ROMANESQUE BURGUNDY

Introduced by Gerard Kilroy on 16 June 1997

The Romanesque style of architecture was introduced to Burgundy by Guillaume de Volpiano who came to Cluny in 987. He began the construction of the basilica of Saint-Benigne de Dijon in 1001 and the next year founded the Abbey of Bec in Normandy. From there Romanesque came to England at the Conquest and was known as Norman'.
Romanesque was the mason's architecture, combinations of triangular and circular shapes, simple, satisfying and firm. Its circular arches, however, created problems by producing outward thrust forces on the walls. The introduction of vaulted roofs concentrated the weight on to pillars which could be supported by buttresses.
Many of the Burgundian churches housed the bodies of saints and were places of pilgrimage. The saint was buried in the crypt and the plan of this part, designed to allow pilgrims to circulate around the shrine, determined the shape of the church above. The proportions of the church were based on musical intervals, probably to provide good acoustics so that voices could be heard all through the long, high building. The numbers of bays, apses etc have a symbolic meaning, five being a favoured number.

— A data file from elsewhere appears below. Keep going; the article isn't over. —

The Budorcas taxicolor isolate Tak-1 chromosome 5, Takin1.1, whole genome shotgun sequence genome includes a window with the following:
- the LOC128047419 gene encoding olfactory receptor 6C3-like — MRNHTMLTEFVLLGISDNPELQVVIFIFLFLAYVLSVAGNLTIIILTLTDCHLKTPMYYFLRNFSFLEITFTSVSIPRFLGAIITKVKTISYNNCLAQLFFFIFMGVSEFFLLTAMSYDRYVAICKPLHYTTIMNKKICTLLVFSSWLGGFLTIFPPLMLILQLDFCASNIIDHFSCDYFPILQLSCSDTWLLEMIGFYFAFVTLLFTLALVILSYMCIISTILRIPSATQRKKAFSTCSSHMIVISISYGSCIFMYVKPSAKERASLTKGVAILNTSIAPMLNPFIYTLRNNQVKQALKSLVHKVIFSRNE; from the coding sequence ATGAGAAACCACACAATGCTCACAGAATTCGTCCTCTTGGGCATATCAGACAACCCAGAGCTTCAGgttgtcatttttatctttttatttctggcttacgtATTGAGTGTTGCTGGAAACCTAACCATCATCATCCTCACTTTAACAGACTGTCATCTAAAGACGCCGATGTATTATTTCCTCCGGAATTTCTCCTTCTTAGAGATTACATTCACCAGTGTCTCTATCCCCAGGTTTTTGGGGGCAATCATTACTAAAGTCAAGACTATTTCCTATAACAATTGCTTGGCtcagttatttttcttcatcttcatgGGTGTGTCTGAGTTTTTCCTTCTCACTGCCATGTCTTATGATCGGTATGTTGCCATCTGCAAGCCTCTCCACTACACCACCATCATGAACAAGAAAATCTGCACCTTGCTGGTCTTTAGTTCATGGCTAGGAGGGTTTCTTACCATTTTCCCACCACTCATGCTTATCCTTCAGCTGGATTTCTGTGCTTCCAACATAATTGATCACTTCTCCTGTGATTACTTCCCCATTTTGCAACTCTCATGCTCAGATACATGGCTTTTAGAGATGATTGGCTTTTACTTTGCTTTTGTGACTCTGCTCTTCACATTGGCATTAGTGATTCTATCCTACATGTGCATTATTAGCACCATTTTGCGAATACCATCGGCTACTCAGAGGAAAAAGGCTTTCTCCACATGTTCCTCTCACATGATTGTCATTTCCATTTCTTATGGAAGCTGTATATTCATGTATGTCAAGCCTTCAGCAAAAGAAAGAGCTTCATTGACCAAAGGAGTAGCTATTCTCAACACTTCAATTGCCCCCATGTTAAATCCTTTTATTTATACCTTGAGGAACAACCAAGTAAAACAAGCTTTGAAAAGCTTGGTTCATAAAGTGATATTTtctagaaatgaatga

These shrines developed into monasteries to provide for the pilgrims and these monasteries became large and important. The Cistercians, from Citeaux, set up around a thousand subsidiary priories and monasteries over a large part of Europe and other orders the Benedictines, Cluniacs, etc followed their example.
St Bernard wrote of the importance of light and simplicity in churches to avoid distraction. The effect of light in dark Romanesque churches brings out the strength of the simple stone forms. The capitals of pillars, originally simple transitions from the round pillar to the square vaulting, were later freely carved with figures and foliage of great variety and humour on eternal themes, not always religious.
Gerard Kilroy's truly excellent slides and his enthusiasm for the subject made Burgundians of all those present.
John Coates.